# Physics problem on force of a charge

1. May 13, 2015

### Joshua Beyer

1. The problem statement, all variables and given/known data
Two point charges are on the x-axis. One charge, q1 = +10nC, is located at the origin, and the other charge, p2=-18nC is located at x = 9.0m

2. Relevant equations
a.) what is the force on q2(include direction)?
b.) what is the force on q1(include direction)?

3. The attempt at a solution
f=(k(q1q2)/r^2)
f=(9.0*10^9(10*18)/9^2)
K = coulomb's law = 9.0*10^9
I got 1.3122*10^14, but was told that was WAY wrong.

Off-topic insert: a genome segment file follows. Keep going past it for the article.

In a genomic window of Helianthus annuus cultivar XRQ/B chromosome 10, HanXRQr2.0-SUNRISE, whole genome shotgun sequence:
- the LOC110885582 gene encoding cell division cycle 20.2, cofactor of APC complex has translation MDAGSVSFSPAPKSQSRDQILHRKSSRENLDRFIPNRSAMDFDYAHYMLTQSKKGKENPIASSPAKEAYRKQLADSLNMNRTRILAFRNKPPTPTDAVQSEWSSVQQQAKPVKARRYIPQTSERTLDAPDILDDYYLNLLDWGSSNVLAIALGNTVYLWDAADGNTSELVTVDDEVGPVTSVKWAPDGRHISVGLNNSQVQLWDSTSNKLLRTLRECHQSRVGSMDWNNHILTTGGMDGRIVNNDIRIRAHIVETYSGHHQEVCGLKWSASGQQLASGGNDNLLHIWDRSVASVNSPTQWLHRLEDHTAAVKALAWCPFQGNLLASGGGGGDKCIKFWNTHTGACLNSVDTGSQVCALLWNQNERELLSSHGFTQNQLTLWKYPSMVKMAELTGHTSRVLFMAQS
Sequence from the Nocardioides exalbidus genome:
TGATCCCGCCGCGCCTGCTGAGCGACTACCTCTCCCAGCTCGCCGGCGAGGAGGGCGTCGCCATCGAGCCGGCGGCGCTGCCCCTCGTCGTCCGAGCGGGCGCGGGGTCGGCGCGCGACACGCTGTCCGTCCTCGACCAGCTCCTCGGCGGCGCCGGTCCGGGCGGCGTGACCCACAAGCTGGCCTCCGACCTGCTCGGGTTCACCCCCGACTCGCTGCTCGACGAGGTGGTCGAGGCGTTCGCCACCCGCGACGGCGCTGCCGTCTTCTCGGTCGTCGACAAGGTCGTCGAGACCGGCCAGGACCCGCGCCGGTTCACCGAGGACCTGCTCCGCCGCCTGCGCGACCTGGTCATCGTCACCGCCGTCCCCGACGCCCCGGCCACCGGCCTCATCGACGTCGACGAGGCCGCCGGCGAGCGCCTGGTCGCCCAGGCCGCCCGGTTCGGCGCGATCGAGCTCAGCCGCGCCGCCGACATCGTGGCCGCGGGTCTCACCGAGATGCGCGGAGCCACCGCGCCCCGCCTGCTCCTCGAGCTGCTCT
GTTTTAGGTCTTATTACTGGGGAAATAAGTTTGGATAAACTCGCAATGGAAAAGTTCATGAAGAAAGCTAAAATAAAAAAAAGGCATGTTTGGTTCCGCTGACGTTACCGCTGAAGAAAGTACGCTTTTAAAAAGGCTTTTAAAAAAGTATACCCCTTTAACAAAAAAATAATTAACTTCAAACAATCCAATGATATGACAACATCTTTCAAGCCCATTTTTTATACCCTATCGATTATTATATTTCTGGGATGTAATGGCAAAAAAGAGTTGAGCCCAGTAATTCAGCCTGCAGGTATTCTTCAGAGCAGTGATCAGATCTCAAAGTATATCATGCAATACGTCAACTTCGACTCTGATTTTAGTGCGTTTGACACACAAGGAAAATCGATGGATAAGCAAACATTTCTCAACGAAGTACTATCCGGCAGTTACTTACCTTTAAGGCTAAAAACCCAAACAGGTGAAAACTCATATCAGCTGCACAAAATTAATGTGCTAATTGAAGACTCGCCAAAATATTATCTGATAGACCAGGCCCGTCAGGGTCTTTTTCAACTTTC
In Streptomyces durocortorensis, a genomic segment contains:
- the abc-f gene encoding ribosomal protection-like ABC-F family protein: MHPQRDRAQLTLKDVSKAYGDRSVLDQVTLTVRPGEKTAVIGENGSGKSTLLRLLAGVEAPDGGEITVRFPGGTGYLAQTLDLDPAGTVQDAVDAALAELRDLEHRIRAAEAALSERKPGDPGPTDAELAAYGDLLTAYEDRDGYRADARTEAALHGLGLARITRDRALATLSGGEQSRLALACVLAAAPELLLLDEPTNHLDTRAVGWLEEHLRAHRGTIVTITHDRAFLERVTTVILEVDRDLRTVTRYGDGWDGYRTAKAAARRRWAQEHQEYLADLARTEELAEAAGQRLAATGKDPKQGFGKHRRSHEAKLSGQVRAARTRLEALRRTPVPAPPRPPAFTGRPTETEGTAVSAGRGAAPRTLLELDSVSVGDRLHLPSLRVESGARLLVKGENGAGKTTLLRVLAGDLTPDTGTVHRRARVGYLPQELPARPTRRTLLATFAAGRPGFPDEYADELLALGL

2. May 13, 2015

### TSny

HI, Joshua. Welcome to PF!

(1) Note that the charge is given in units of nC. You need to take into account the "n".
It's a very good idea to include units in your calculation and make sure that the units combine to give the correct unit for the force.

(2) Looks like you multiplied by 9^2 rather than divided by 9^2.

(3) "k" is Coulomb's constant, not Coulomb's law.

3. May 13, 2015

### OmCheeto

I believe the "n" in "nC" stands for "nano".